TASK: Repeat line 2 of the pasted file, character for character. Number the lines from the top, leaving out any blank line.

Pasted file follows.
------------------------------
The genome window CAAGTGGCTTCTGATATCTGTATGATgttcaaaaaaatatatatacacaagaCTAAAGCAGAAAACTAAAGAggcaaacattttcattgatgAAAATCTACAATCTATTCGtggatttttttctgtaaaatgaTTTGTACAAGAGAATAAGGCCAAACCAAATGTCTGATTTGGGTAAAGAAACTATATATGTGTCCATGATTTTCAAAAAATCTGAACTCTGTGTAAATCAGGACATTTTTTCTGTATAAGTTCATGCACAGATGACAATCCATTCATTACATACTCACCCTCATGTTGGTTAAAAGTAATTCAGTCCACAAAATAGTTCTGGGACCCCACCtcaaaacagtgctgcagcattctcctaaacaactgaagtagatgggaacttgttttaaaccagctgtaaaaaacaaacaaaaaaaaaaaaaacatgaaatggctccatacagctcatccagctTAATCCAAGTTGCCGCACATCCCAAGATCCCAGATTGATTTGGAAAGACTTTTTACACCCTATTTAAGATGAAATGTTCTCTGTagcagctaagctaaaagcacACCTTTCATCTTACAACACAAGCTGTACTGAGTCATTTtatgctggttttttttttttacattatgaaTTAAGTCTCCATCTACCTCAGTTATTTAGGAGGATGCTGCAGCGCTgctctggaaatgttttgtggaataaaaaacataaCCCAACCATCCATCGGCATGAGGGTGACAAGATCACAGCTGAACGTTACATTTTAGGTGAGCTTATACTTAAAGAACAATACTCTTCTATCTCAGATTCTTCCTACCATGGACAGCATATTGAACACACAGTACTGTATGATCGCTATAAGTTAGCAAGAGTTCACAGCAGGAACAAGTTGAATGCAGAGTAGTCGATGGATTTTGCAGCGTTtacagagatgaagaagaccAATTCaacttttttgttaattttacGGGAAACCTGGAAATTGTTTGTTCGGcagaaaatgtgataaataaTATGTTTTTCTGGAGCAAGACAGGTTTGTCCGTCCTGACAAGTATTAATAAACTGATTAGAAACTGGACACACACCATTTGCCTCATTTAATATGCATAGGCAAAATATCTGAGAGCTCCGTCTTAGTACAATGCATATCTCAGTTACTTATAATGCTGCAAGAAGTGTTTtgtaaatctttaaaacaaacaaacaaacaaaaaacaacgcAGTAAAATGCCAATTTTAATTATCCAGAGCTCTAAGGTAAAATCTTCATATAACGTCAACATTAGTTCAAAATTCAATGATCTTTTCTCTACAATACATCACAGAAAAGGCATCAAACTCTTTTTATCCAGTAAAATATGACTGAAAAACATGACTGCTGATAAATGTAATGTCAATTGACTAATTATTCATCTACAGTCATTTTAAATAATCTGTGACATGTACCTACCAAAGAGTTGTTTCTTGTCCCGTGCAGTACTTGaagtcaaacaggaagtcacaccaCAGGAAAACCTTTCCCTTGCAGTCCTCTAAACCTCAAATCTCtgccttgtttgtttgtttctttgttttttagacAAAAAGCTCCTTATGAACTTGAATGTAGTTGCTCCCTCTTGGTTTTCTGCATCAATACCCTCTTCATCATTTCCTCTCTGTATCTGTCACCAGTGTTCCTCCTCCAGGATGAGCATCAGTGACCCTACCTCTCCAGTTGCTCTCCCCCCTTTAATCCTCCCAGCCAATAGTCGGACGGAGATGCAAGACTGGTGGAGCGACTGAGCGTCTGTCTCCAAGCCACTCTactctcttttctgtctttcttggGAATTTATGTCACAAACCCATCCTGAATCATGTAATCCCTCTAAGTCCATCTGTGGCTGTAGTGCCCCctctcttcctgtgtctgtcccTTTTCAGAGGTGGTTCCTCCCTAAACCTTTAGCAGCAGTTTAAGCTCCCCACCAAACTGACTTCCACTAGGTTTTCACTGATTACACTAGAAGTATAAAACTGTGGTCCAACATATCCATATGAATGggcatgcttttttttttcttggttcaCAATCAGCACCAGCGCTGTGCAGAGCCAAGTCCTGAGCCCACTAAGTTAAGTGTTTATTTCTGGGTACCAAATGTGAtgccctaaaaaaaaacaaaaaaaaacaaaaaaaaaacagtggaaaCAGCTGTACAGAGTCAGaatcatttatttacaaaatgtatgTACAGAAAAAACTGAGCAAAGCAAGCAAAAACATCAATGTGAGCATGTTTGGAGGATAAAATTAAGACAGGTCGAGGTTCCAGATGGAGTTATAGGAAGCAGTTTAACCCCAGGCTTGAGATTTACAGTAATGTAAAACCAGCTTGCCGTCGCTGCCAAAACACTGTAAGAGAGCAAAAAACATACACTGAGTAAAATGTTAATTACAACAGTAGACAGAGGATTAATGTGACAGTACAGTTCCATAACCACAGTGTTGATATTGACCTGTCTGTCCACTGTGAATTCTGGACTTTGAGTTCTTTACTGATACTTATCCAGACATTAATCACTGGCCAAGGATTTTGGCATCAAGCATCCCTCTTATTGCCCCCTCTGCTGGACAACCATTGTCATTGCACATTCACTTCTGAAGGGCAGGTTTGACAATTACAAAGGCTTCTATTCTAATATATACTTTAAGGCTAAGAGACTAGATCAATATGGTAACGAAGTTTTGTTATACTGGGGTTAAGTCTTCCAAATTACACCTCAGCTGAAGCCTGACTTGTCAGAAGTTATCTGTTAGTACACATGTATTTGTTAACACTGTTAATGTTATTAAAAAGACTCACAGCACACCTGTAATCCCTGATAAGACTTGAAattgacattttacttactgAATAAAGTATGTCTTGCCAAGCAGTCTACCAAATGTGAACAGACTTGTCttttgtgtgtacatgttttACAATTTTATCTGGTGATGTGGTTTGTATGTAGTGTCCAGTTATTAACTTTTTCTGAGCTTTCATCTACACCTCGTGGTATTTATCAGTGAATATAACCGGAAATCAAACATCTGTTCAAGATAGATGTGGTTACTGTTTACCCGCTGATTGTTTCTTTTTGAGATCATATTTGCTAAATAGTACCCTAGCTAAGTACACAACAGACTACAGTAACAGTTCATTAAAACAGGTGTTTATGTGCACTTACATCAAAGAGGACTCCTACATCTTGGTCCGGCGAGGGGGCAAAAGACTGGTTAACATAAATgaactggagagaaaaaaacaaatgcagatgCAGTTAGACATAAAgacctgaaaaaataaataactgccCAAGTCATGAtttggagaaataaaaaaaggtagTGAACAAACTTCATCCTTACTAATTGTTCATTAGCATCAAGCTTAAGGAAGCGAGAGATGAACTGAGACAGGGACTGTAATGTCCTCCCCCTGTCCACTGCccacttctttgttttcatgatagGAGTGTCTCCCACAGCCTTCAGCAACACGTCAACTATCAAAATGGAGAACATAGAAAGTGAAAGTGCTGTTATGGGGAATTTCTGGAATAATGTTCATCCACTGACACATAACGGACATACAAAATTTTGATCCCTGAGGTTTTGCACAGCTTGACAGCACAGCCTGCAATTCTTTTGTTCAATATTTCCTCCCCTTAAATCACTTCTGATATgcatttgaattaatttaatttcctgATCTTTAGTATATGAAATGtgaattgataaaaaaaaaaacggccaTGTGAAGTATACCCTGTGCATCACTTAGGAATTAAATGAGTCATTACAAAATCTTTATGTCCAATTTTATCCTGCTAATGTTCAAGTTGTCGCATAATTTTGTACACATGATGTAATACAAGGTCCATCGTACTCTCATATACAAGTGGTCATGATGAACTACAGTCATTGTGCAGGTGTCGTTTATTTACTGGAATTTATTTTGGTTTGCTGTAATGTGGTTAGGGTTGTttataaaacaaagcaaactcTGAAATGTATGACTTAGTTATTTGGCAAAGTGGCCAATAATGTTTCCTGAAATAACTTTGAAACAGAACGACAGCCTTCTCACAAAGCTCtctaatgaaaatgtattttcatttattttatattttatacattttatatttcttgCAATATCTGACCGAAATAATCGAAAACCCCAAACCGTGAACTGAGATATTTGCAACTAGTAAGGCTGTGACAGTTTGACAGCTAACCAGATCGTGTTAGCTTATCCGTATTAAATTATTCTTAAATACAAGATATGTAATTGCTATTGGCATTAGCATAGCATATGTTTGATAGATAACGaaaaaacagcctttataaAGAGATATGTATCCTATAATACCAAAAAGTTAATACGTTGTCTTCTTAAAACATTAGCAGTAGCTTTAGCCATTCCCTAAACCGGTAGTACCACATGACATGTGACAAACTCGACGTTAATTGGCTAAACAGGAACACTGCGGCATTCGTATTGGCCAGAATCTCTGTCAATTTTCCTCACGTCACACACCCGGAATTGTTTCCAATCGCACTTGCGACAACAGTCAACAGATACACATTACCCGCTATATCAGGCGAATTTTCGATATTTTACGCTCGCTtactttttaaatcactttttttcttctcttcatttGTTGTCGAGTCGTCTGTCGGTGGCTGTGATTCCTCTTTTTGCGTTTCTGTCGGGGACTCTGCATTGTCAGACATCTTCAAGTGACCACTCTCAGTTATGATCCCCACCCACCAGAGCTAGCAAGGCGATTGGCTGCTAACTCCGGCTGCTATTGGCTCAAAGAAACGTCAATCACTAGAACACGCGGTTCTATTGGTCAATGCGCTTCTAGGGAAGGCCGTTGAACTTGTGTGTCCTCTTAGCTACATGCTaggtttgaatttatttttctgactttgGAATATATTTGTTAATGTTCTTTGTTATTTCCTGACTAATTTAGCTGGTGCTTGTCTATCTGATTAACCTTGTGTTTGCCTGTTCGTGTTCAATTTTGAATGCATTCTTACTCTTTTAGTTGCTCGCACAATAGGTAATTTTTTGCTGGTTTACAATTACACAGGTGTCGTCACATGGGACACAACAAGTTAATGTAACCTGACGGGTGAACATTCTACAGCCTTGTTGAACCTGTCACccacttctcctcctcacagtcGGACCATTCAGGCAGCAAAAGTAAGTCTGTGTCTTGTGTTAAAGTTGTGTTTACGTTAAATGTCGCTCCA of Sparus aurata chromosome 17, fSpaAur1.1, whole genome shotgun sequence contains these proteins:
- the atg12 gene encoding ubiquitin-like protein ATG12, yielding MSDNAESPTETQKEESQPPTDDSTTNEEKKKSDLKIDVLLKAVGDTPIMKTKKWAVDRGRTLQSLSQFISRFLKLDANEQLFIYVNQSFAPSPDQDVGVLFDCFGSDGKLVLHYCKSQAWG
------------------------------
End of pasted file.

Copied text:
- the atg12 gene encoding ubiquitin-like protein ATG12, yielding MSDNAESPTETQKEESQPPTDDSTTNEEKKKSDLKIDVLLKAVGDTPIMKTKKWAVDRGRTLQSLSQFISRFLKLDANEQLFIYVNQSFAPSPDQDVGVLFDCFGSDGKLVLHYCKSQAWG